Melanoma is one of the most common forms of cancer, and its numbers are on the rise. Unlike many other types of cancer, it does not appear more commonly in a certain gender, age group or race: roughly 75,000 people are diagnosed with melanoma every year, and of that number just under 10,000 will die. Among young adults between the ages of 25 and 29, melanoma is the cancer that is most frequently seen, and it is the second most frequently diagnosed cancer in the age group ranging from 15 to 29.
The fact that it is so common does not mean that it is not to be taken seriously: of all the skin cancers it is the most serious type. If you have been diagnosed with melanoma, that means that you have already gone through the discovery process – you’ve feared that something was wrong, whether because you spotted a lesion on your own or because somebody else took note and indicated that you should have a biopsy. And you’ve also already gone through diagnosis. So, now what? You need to be treated, and you need to recover.
The amount of treatment that you will need for your melanoma is dependent upon how advanced your disease state is. To get a good idea of what lays ahead, it is a good idea to ask your physician some pointed questions. Even if they have already gone through a lot of these details, it’s okay to ask again, either by telephone or by making an additional appointment. Many patients who are first diagnosed with cancer get caught up in the emotion or uncertainty of the moment and lose focus of the important information that they’ve been given. Make sure that you write down the answers so that you can refer back later. Here are some questions you can ask your doctor about melanoma.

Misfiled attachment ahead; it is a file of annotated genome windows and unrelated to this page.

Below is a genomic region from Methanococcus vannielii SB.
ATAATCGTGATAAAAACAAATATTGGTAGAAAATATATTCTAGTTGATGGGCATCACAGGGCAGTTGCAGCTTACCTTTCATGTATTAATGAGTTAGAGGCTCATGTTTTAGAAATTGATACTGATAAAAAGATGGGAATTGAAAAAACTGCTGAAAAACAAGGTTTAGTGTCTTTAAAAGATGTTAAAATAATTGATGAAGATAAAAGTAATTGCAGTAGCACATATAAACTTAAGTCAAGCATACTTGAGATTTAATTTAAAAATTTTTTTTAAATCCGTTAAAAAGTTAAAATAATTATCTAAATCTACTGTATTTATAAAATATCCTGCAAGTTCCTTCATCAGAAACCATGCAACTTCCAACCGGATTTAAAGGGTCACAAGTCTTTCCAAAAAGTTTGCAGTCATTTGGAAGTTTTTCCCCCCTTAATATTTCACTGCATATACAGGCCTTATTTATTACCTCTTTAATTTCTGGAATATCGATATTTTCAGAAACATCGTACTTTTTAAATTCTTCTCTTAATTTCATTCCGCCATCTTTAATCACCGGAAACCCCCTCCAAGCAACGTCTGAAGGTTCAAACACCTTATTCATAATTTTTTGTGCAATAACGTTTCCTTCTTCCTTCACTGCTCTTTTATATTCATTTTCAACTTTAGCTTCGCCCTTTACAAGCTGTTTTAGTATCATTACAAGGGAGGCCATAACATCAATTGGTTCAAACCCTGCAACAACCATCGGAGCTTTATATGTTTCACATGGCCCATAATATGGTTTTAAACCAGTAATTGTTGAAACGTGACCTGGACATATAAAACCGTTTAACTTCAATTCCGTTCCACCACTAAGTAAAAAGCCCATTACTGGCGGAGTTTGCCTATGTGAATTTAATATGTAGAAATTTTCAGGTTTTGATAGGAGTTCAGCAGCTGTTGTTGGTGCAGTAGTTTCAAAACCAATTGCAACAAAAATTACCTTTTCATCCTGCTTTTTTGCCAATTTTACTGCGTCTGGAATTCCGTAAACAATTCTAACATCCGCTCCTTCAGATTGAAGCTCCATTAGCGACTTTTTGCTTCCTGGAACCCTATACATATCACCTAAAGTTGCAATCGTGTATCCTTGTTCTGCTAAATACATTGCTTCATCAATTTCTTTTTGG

Will my treatment be provided here or at another location?
Melanoma’s seriousness and spread is best determined by diagnostic tests, so even though you have already undergone a biopsy there is a good chance that you will need to undergo more testing to determine how far advanced it is. This may be done via laboratory blood work, a biopsy of the sentinel lymph nodes, or imaging studies such as an MRI, PET Scan, CT Scan or Bone Scan. It is important to know the extent of the disease, as it will determine what the best course of treatment is for your condition.
Doctors will look at how deep and thick the tumor is, what its condition is and whether it is ulcerated or cracked, and whether it has spread to the lymph nodes or other parts of the body. There are a number of different staging possibilities, with Stage IA meaning that the tumor is less than 1 millimeter thick and is not ulcerated and has not spread, to Stage IV, which means that it has spread to the lymph nodes, other organs, or far from the original tumor site. This is the most advanced stage and requires the most aggressive treatment.
There are several different treatment options available, including:
There are a number of steps you can take to make your diagnosis and treatment easier to handle. One of the top things you need to do is get yourself organized. Keep some kind of journal in which you can take note of details from the first few meetings. This will give you a chance to carefully review at your own leisure the host of complicated options that are being made available to you. It is also important to monitor your own mood and mental health. A melanoma diagnosis can be stressful, and it is essential that you seek professional help if you begin to feel overwhelmed.
There is no single best treatment for melanoma, so if you are not entirely confident with the recommendation that your physician makes, take the time to seek out a second opinion from another doctor. Though it is important not to procrastinate treatment, it is equally important that you are comfortable with the decision that you make about which treatment is most appropriate for your needs.
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